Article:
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Comprehensive QFD Deployments—Are they necessary?

Comprehensive QFD

Comprehensive QFD is a complex but very powerful product and process development method. It addresses not only the design and quality of the new product being developed, but also the company's product development process as well as business operation, bringing about a competitive focus to all activities in the company.

"Little did we appreciate at the start, that Comprehensive QFD would allow us to evaluate the functional, performance, reliability, and cost parameters of our products." — A tech company that received the QFD Black Belt® training

Dr. Akao, co-founder of the QFD method, introduced the full Comprehensive QFD model in his 1990 book "Quality Function Deployment: Integrating Customer Requirements into Product Design."   This has been expanded with additional case studies and guidance in ISO 16355-5:2017 and ISO/TR 16355-8:2017.

It is also the foundation of the QFD Black Belt® training classes.

Recently, an inquiry from the construction industry raised this question: "Which deployments should be used in which circumstances, in particular Reliability Deployment, Safety Deployment, and Security Deployment?"

In response to this, the following should be considered.

ISO 16355 is a "descriptive" standard rather than a "prescriptive standard." That means it describes what QFD is and how to do it, but does not specify which deployments or tools are needed. It was written this way for a reason:

Thus, there is no "right way" to do QFD. It depends on the management structure, the technology, the customers and their applications, the competition, and other factors.

When Dr. Akao began developing Comprehensive QFD in the 1980s, he began to realize that "quality" had different meanings to different people. Customers described quality as benefits to their work and life. R&D described quality as performance and functional characteristics of the product, and different technologies that could deliver these performance and functions. Engineering described quality as fit and finish, and that the product continues to function throughout its expected life. Manufacturing described quality as processes to build and assemble the product. And so on...

Thus, each of these types of quality became a "deployment" in Comprehensive QFD, so that charts and tables did not get too large or complex, and that different information sets could be organized according to its type. Proper organization of QFD information sets is essential for QFD to deliver meaningful results. Tools that help this organization are the Customer Voice table, Affinity diagram, Hierarchy diagram, Maximum Value table, and several matrices.

Reliability Deployment

Reliability Deployment is used to assure the reliability and durability of a new product. This means it functions consistently throughout its expected or advertised life. Reasons to do reliability deployment include having a history of product failures that must not be repeated, introducing a new technology which has known failure risks or unknown risks, outsourcing engineering or components to a new supplier or a supplier with a troublesome history, or trying to enter a market with new applications that have performance requirements beyond the current specifications, and are at risk of failure in extreme situations.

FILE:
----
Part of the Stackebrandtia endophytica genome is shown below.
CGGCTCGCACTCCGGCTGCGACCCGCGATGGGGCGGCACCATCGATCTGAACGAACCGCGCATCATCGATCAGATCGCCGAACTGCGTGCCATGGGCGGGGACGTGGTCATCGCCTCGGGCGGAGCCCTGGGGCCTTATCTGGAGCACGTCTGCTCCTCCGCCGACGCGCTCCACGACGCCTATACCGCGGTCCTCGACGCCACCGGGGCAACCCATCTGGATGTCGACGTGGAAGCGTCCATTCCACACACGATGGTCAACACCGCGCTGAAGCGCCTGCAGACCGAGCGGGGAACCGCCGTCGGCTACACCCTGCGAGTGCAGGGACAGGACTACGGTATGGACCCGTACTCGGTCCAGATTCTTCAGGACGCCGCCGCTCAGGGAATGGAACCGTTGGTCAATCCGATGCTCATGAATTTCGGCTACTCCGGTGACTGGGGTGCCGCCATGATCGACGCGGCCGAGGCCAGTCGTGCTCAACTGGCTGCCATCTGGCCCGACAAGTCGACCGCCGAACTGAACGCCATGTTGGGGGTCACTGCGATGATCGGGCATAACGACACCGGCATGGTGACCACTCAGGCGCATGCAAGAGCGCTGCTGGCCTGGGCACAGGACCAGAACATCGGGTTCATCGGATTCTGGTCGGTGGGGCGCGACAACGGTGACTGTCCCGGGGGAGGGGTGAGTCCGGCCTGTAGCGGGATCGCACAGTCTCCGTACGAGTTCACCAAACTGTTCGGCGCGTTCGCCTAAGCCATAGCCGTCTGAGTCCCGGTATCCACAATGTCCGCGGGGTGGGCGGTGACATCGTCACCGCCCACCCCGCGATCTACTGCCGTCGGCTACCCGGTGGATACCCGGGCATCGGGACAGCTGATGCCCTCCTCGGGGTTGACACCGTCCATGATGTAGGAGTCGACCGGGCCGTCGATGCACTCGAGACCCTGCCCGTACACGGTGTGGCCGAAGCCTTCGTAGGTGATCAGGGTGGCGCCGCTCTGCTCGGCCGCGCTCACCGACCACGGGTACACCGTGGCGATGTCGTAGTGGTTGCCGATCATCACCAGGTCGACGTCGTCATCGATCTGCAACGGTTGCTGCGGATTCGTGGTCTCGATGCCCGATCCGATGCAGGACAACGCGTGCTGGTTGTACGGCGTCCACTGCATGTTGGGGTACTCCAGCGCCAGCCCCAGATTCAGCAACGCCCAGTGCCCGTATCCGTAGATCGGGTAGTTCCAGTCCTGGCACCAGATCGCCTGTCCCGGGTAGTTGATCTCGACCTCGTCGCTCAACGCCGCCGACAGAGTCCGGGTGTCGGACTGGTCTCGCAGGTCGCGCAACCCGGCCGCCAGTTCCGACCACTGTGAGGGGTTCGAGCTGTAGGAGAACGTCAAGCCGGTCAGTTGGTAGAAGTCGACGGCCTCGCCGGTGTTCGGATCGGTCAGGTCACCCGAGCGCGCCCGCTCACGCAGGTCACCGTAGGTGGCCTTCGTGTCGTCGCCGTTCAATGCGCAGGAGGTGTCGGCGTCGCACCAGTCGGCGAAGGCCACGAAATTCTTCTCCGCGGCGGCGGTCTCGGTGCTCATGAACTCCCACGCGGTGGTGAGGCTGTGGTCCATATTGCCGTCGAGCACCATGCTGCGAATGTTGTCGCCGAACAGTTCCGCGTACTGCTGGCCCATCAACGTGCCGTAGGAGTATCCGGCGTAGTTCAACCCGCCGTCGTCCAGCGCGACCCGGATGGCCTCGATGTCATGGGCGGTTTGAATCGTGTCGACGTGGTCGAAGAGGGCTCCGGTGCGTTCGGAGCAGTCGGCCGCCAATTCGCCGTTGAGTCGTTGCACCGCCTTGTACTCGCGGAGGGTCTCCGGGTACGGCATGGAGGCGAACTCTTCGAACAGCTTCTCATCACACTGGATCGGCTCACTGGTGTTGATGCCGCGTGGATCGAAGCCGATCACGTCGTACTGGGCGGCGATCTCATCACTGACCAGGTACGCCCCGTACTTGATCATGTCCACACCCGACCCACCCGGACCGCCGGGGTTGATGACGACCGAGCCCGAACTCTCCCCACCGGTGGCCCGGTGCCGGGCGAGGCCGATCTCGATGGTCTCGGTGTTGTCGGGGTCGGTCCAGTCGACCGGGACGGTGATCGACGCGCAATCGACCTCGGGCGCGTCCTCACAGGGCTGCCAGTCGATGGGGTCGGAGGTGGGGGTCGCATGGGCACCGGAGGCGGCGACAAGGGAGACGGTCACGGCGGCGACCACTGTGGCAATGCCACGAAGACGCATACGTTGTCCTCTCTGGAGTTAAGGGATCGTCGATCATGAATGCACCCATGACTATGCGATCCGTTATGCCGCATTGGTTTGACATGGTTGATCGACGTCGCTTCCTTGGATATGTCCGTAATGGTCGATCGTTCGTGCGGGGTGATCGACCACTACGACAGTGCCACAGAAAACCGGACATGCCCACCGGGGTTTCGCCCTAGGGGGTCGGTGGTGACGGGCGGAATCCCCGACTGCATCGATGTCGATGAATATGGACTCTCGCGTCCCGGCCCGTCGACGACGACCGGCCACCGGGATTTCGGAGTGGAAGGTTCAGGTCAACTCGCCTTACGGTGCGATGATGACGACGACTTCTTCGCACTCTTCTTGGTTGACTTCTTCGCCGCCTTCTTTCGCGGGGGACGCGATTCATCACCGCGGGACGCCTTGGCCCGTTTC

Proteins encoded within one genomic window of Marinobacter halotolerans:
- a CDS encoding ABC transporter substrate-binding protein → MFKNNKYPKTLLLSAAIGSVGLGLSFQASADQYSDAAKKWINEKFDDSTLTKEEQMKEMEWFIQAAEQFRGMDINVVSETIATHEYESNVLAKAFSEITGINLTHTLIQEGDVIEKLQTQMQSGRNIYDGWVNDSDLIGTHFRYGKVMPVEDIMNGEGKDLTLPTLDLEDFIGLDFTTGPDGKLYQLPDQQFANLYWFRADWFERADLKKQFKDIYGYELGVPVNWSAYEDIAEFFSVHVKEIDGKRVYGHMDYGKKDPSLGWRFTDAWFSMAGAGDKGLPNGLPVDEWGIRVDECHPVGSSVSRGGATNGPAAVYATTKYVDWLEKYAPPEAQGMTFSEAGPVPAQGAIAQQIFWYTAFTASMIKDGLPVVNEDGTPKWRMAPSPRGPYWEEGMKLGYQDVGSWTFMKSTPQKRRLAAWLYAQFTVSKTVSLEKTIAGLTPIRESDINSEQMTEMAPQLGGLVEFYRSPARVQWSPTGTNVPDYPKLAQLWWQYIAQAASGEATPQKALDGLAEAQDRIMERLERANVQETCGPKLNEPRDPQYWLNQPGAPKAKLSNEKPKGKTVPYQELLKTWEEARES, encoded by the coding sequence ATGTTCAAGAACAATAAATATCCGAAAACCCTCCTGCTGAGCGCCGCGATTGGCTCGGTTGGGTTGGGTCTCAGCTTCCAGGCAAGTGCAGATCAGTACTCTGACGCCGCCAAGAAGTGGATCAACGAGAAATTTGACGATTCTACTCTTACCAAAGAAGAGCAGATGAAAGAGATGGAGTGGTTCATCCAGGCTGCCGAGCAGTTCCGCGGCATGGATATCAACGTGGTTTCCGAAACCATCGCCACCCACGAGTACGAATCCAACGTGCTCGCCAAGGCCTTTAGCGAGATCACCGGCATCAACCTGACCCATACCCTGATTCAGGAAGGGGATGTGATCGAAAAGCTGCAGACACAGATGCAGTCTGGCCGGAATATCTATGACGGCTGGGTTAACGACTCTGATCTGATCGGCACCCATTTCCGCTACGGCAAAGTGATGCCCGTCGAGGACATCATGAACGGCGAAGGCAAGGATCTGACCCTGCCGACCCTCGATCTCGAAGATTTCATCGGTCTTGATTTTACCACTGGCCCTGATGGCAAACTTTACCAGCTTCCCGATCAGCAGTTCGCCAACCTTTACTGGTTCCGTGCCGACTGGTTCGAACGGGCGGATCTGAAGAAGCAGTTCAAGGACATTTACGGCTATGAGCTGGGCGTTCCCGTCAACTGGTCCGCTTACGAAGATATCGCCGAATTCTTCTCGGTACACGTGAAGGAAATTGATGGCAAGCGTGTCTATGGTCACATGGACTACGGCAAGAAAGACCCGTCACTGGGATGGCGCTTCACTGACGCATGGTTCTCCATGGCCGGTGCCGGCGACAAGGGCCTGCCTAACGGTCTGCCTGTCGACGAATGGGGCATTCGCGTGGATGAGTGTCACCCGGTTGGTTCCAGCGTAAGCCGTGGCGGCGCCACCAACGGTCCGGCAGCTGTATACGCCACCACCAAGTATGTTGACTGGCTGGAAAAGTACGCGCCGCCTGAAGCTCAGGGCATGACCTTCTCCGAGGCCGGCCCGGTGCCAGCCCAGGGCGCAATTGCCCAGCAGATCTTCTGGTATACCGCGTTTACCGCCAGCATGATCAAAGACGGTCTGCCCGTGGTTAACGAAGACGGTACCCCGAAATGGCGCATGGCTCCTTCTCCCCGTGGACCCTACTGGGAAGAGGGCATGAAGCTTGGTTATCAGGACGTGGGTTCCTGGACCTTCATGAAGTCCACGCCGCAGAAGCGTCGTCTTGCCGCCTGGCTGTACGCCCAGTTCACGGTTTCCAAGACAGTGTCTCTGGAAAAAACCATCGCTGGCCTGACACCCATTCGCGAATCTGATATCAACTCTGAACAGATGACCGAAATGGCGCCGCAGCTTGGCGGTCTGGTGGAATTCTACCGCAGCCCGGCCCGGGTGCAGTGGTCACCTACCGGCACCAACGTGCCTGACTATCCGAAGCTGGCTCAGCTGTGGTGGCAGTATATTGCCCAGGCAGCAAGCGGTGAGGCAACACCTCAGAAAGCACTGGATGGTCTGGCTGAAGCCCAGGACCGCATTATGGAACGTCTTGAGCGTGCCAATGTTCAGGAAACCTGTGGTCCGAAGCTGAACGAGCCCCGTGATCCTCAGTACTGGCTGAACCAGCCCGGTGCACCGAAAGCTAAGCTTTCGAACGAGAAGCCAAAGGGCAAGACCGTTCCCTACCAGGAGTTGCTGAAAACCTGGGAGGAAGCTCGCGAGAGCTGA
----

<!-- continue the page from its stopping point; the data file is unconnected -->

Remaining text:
For construction, reliability deployment might consider dimensional shrinkage in pre-fabricated concrete slabs due to environmental, manufacturing, labor skill, or material conditions at a worksite. It would prioritize the impact of cracks, surface finish defects, dimensional variance, etc. It could help prioritize the impact of water penetration on loose or falling concrete, proliferation of mold, appearance, etc.

Reliability Deployment also includes Failure Mode and Effects Analysis (FMEA). The ISO 16355-5:2017 standard details how to do this with proper ratio-scale math instead of the ordinal-scale math found in most textbooks.

Safety Deployment

Safety Deployment is used to assure that new products are safe to manufacture, safe to transport, safe to use, and safe to dispose. Reasons to do safety deployment is when new technologies are introduced that might pose safety risks, when the operating environment might pose extreme but anticipated conditions, or when new markets, applications, or operators that do not have a culture of safety are entered.

For construction, safety deployment might consider impacts of earthquakes, wind storms, flooding, rising water tables or coastlines, penetration of use spaces by creatures that have migrated due to climate change, materials corrosion due to air pollution, etc. This might result in HVAC redundancy, changes to foundation design, changes to lighting, job safety for construction workers using new materials, methods, or equipment, etc.

Security Deployment

Security Deployment is used to assure that information regarding the product or users is not able to be hacked, stolen, or misused in any way. This deployment is growing in use as more physical and service products incorporate software and data in their design. Reasons to do security deployment would be to assure that company or customer information is password and firewall protected, data fields related to identification, payment, physical address or location, etc. are kept isolated, identity theft or account hijacking is prevented, etc.

For construction, security deployment might consider impacts of access codes to critical building systems, access codes and logs to non-public areas are secured, construction materials are secured to prevent theft or damage by the elements, etc.

Dr. Akao also included in Comprehensive QFD deployments for new technology, cost, weight, project management, and others.

Resources for all the deployments in Comprehensive QFD are:


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